I am sorry, but it was morning, and I had nothing to do
and its wooden beams were so inviting.

2
We laughed at the hollyhocks together
and then I sprayed them with lye.
Forgive me. I simply do not know what I am doing.

3
I gave away the money that you had been saving to live on for the
next ten years.
The man who asked for it was shabby
and the firm March wind on the porch was so juicy and cold.

4
Last evening we went dancing and I broke your leg.
Forgive me. I was clumsy and
I wanted you here in the wards, where I am the doctor!

But the fault isn't in Williams himself not in his plums; they are hackneyed only because they are so often quoted, and they are so often quoted only because they were once so original: the matieral so mundane, but the purple juiciness of the fuits so palpable. He does seem to have a thing about plums, rather:

To a Poor Old Woman munching a plum on the street a paper bag of them in her hand

They taste good to her
They taste good
to her. They taste
good to her

You can see it by
the way she gives herself
to the one half
sucked out in her hand

Comforted
a solace of ripe plums
seeming to fill the air
They taste good to her

But once he got out of the greengrocers', he also wrote beautifully about space, both spaceflight:

Heel & Toe To The End

Gagarin says, in ecstasy,
he could have
gone on forever

he floated
at and sang
and when he emerged from that

one hundred eight minutes off
the surface of
the earth he was smiling.

Then he returned
to take his place
among the rest of us

from all that division and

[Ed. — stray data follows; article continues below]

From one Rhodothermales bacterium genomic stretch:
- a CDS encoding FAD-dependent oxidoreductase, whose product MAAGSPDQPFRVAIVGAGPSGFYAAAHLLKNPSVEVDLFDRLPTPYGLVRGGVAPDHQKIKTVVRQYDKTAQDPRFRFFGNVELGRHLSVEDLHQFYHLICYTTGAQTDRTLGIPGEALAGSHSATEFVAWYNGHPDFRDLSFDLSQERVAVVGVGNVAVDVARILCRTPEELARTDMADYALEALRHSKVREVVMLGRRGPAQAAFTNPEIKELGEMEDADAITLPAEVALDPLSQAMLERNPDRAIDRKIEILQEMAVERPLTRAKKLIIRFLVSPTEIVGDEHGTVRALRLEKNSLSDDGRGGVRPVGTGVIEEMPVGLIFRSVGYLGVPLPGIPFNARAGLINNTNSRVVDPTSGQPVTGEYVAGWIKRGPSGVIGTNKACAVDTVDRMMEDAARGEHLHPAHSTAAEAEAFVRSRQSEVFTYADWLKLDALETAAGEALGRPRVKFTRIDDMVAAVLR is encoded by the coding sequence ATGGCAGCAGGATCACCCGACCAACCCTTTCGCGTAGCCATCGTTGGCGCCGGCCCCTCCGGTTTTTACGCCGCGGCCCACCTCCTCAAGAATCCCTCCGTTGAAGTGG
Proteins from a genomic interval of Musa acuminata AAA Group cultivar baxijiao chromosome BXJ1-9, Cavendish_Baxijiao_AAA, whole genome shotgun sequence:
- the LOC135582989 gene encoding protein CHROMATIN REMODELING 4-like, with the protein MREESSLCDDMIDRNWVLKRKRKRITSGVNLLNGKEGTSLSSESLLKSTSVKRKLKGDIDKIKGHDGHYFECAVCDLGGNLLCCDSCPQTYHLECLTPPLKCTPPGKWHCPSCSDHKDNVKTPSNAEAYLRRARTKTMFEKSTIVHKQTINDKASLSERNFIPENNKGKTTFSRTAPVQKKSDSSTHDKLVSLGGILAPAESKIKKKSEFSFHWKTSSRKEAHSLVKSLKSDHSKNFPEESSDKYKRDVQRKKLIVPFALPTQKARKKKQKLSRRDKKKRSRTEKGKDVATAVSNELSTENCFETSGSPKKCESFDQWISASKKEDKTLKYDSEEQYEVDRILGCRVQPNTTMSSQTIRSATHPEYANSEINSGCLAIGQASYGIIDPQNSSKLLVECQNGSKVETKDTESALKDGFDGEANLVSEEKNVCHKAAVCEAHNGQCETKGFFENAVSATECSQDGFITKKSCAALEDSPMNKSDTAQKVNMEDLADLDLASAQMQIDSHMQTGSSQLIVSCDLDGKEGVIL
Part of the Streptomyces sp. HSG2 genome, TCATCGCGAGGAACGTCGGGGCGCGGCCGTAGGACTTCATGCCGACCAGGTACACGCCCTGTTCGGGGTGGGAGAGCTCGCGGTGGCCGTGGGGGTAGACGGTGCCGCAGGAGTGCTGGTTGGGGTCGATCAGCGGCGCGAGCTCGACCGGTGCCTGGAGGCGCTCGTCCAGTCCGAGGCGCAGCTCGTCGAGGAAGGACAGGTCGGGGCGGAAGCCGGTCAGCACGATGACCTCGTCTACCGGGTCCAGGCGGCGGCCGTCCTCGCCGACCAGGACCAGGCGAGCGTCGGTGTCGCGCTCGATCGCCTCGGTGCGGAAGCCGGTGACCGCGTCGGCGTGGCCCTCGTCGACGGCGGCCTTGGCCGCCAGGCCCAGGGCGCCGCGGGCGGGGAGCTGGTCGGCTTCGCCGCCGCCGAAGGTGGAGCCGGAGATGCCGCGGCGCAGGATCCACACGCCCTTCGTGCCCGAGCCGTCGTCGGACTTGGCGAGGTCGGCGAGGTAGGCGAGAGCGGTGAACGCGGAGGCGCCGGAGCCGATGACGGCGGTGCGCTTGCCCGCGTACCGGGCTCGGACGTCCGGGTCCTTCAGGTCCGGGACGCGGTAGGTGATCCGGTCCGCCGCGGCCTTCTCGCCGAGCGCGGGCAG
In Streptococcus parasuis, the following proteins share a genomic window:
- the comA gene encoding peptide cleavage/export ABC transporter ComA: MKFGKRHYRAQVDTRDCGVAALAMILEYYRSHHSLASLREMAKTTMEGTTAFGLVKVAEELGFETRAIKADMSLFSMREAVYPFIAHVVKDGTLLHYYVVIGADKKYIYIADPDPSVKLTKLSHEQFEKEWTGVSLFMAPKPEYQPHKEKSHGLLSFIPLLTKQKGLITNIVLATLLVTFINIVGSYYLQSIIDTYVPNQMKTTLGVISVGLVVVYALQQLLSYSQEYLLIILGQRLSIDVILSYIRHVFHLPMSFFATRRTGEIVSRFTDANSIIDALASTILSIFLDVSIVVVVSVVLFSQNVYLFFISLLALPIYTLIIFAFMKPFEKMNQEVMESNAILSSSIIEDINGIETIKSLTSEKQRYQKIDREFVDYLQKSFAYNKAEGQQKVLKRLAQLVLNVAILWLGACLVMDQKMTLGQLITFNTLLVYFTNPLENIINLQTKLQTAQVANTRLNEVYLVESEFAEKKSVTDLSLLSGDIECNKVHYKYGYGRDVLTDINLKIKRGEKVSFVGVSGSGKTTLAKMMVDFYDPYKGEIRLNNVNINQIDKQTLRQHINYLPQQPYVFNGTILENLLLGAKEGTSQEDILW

subtraction a measure
to and heel

heel and toe he felt
as if he had
been dancing

and of starry nights seen from Earth in my favorite of Williams' poems, one appropriate for this season of peace when the Hunter is high overhead:

Peace on Earth

THE Archer is wake!
The Swan is flying!
Gold against blue
An Arrow is lying.
There is hunting in heaven--
Sleep safe till tomorrow.

The Bears are abroad!
The Eagle is screaming!
Gold against blue
Their eyes are gleaming!
Sleep!
Sleep safe till tomorrow.

The Sisters lie
With their arms intertwining;
Gold against blue
Their hair is shining!
The Serpent writhes!
Orion is listening!
Gold against blue
His sword is glistening!
Sleep!
There is hunting in heaven--
Sleep safe till tomorrow.

The language is always simple and plain, but the poems are so richly experiential (is that what that word means? I mean, reading them is a very sensory experience. Even writing about something as etheral as poetry itself:

The Poem

It's all in
the sound. A song.
Seldom a song. It should

be a song—made of
particulars, wasps,
a gentian—something
immediate, open

scissors, a lady's
eyes—waking
centrifugal, centripetal.

The experience is so sensory that they remind me of MacLeish's line that "A poem should be palpable and mute / As a globed fruit." And so we come full circle back to the plums.

Posted by dichroic at 03:45 PM | Comments (0)

December 07, 2005

V is for Henry Vaughan

And now for something completely different, at least from yesterday's jingles and ditties.

is for Henry Vaughan.


I first came across Henry Vaughan in Madeleine L'Engle's A Ring of Endless Light, in which he is one of Vicky Austin's grandfather's favorite poets; there is no better way to appreciate an artist than to hear about him from someone who loves him, whether real or fictional. Born into the time of religious upheaval, of Oliver Cromwell and George Fox and the Pilgrims, Cromwell and the Puritans, Vaughan could see nothing, whether a waterfall or a Christmas celebration, but as either a symbol of Christ or a reproach to Him: